Background: CD40 agonist immunotherapy can potentially license antigen-presenting cells to promote antitumor T-cell activation and re-educate macrophages to destroy tumor stroma. Systemic administration of CD40 agonists has historically been associated with considerable toxicity, providing the rationale for development of tumor-targeted immunomodulators to improve clinical safety and efficacy. This phase I study assessed the safety, tolerability, preliminary antitumor activity, and preliminary biomarkers of ABBV-428, a first-in-class, mesothelin-targeted, bispecific antibody designed for tumor microenvironment-dependent CD40 activation with limited systemic toxicity.
Methods: ABBV-428 was administered intravenously every 2 weeks to patients with advanced solid tumors. An accelerated titration (starting at a 0.01 mg/kg dose) and a 3+3 dose escalation scheme were used, followed by recommended phase II dose cohort expansions in ovarian cancer and mesothelioma, tumor types associated with high mesothelin expression.
Results: Fifty-nine patients were treated at doses between 0.01 and 3.6 mg/kg. The maximum tolerated dose was not reached, and 3.6 mg/kg was selected as the recommended phase II dose. Seven patients (12%) reported infusion-related reactions. Treatment-related grade ≥3 treatment-emergent adverse events were pericardial effusion, colitis, infusion-related reaction, and pleural effusion (n=1 each, 2%), with no cytokine release syndrome reported. The pharmacokinetic profile demonstrated roughly dose-proportional increases in exposure from 0.4 to 3.6 mg/kg. Best response was stable disease in 9/25 patients (36%) treated at the recommended phase II dose. CD40 receptor occupancy >90% was observed on peripheral B-cells starting from 0.8 mg/kg; however, no consistent changes from baseline in intratumoral CD8+ T-cells, programmed death ligand-1 (PD-L1+) cells, or immune-related gene expression were detected post-ABBV-428 treatment (cycle 2, day 1). Mesothelin membrane staining showed greater correlation with progression-free survival in ovarian cancer and mesothelioma than in the broader dose escalation population.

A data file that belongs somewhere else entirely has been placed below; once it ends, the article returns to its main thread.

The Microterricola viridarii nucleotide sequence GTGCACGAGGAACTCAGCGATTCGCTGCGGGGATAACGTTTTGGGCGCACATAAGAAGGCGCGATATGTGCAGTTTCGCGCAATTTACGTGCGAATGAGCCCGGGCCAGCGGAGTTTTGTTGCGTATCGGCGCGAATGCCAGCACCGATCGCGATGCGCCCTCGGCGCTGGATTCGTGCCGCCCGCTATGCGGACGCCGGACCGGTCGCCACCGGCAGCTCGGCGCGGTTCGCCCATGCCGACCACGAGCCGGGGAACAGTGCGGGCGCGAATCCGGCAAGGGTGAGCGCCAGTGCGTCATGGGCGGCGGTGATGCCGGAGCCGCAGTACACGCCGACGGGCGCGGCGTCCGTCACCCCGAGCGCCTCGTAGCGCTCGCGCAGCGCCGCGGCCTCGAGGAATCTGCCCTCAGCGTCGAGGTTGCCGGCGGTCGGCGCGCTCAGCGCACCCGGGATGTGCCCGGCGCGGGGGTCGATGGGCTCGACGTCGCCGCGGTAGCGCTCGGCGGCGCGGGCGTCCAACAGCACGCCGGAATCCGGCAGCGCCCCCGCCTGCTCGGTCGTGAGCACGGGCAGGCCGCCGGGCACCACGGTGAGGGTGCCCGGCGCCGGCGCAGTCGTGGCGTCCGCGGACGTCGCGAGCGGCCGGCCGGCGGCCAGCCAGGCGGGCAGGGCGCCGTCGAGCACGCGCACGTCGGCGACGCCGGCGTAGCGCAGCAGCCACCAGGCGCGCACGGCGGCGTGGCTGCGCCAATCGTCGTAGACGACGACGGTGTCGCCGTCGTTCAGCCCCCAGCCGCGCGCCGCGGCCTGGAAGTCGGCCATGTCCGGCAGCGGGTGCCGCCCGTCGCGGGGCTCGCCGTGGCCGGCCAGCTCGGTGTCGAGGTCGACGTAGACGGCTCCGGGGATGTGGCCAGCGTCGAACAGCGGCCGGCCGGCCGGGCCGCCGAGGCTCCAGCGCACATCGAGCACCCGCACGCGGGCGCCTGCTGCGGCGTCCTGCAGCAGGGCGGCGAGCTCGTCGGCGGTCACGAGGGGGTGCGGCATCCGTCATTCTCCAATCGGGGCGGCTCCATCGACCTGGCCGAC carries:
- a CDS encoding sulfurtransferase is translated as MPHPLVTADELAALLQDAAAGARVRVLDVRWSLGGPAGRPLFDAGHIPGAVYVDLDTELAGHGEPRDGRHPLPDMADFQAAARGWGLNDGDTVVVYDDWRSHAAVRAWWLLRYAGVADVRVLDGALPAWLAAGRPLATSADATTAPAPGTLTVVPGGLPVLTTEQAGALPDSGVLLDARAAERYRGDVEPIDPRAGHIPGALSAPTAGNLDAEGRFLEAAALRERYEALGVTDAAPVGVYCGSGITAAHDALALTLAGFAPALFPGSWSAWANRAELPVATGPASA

Conclusions: ABBV-428 monotherapy exhibited dose-proportional pharmacokinetics and an acceptable safety profile, particularly for toxicities characteristic of CD40 agonism, illustrating that utilization of a tumor-targeted, bispecific antibody can improve the safety of CD40 agonism as a therapeutic approach. ABBV-428 monotherapy had minimal clinical activity in dose escalation and in a small expansion cohort of patients with advanced mesothelioma or ovarian cancer.
Trial registration number: NCT02955251.
Keywords: immunomodulation; investigational; therapies; tumor microenvironment.
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